Yesterday's ultrasound and appointment was pretty much all good news, aside from a diagnosis of developing sinus infection. But miserable head cold aside, all is well- baby is still alive and growing and measuring right, and, thank GOODNESS, the subchorionic bleed is much, much smaller and more spread out this week. Last week, it was a giant, visible sac, bigger than the baby's sac, dense and black. This week, it was just vague grayish patches here and there. So it seems the baby aspirin most likely was the culprit, and hopefully a few more weeks of being off it and that sucker will totally clear up. Thank you thank you thank you.
I hadn't even realized what a worrisome thing it was (well, I knew I was worried, especially after researching it online, but I didn't know how worried the doctors were) until the practitioner burst into the room with a big smile, waving the ultrasound picture at me. "I'm so relieved!" she exclaimed. "With your history and all, I was just going to be so upset if this... you know, caused a problem." Um, yes. Indeed.
The cherry on the sundae was that during the ultrasound, I asked when the baby would first start to move. "You mean, so that you can feel it?" the tech asked. "No, just like, at what age would we start to see it on the sonogram," I clarified. "Well, it's just kind of coincidence if we happen to catch it this early- they do move a little, but not much yet at this stage," she shrugged. But then a second later, it kicked! Inasmuch as one can kick with little buds for legs, but it was definitely, totally a kick. There were several, in fact, and you know what? I did feel them, all the way to my toes. I could not stop smiling all day, even though my sinuses were throbbing and my throat felt like sandpaper and my nose is red and raw.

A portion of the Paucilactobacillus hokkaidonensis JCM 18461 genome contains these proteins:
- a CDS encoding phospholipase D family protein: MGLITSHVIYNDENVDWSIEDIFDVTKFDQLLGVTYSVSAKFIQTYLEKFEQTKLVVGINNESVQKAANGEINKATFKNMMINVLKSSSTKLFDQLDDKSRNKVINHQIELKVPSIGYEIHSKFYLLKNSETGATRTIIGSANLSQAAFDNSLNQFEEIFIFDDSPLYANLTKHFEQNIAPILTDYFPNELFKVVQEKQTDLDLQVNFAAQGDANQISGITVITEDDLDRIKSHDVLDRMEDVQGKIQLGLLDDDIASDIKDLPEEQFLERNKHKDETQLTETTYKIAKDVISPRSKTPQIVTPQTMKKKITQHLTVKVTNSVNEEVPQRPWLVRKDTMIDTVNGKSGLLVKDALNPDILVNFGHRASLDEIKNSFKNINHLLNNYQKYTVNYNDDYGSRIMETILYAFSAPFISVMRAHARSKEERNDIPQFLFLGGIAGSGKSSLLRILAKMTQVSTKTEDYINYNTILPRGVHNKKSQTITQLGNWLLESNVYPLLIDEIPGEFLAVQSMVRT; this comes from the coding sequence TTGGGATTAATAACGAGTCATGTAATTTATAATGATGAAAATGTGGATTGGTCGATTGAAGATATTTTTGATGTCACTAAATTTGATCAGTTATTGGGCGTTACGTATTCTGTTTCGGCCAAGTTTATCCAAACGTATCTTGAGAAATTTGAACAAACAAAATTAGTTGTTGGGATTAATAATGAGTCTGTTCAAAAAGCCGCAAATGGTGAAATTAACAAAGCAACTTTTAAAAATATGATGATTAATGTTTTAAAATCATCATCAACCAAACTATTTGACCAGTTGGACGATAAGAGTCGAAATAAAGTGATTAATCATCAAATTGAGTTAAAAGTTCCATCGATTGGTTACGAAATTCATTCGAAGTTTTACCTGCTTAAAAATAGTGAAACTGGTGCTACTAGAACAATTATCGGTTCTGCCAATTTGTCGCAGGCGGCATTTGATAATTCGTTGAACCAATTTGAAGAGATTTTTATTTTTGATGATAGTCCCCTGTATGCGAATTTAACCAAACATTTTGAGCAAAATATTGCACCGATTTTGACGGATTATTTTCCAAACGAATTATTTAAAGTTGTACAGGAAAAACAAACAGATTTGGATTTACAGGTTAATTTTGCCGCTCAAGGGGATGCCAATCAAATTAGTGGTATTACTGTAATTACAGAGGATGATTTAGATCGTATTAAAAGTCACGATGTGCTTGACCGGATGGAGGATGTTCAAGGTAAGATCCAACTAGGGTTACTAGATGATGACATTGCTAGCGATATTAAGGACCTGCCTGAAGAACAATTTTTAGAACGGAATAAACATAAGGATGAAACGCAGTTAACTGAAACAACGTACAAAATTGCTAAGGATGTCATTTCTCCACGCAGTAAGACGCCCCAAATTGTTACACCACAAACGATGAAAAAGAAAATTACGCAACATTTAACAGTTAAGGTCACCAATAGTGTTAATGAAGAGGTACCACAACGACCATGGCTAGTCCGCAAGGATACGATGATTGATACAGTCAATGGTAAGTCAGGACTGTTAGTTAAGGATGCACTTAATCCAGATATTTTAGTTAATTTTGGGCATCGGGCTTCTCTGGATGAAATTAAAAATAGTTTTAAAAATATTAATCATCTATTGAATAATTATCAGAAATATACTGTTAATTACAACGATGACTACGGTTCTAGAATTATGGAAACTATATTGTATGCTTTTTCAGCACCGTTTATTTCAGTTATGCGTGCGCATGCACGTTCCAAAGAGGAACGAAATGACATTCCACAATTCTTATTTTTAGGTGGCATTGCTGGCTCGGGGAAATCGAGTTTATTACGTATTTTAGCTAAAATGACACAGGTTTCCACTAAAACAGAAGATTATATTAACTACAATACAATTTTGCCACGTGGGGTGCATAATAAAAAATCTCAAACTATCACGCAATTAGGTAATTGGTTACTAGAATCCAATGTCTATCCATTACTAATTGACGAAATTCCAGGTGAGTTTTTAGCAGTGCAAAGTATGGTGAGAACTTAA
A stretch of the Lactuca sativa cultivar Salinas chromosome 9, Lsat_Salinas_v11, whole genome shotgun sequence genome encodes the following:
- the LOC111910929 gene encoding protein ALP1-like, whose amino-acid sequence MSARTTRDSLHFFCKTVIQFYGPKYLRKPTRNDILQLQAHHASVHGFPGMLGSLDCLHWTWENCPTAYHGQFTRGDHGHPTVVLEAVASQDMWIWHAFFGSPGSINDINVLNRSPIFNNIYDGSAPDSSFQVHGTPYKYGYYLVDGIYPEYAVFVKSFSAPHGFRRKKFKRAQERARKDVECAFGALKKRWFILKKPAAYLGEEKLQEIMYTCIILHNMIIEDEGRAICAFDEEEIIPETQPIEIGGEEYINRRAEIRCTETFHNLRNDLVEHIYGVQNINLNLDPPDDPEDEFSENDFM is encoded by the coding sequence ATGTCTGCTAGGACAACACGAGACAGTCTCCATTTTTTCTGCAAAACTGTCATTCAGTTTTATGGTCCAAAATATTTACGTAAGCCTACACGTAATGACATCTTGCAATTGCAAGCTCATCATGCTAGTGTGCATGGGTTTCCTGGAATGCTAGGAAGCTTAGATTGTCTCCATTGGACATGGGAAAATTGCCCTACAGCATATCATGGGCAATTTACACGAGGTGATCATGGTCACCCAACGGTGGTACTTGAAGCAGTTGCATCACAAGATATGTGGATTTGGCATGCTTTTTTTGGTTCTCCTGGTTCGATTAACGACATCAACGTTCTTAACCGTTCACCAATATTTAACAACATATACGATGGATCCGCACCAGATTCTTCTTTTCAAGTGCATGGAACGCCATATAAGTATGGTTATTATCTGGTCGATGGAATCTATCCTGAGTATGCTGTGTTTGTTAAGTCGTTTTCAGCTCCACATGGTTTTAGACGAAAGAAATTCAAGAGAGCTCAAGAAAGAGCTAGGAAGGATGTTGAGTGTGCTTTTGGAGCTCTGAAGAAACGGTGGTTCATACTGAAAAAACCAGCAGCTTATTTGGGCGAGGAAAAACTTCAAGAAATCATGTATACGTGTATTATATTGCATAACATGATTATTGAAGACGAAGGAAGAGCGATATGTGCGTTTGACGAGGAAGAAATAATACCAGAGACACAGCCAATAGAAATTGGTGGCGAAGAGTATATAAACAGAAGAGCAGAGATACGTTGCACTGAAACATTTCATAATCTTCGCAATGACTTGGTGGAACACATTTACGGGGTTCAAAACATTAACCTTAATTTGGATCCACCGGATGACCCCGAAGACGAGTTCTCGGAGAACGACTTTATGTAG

Because! Kicking! Nine weeks on Sunday!
The only baby-related bad news was that my progesterone is still only seventeen, which is the bare minimum my particular practice likes to see before putting you on supplements. That means it has gone up a bit since the initial draw, when it was fifteen something, but it's still awfully low compared to normal women's. Also, the corpus luteum (the thing that produces progesterone and keeps the yolk sac, which the baby survives off of, healthy until the placenta takes over) was pretty small and kind of barely hanging in there. It just has to stay functioning for about a week longer though, and then the placenta will be producing progesterone and the baby won't need me to do it anymore. Which is good, cause I suck at progesterone making. But, whatever. I managed to make enough this time- just barely!- to keep the baby going this far, so hopefully I can churn out enough to get us through the next week or so and then we should be golden.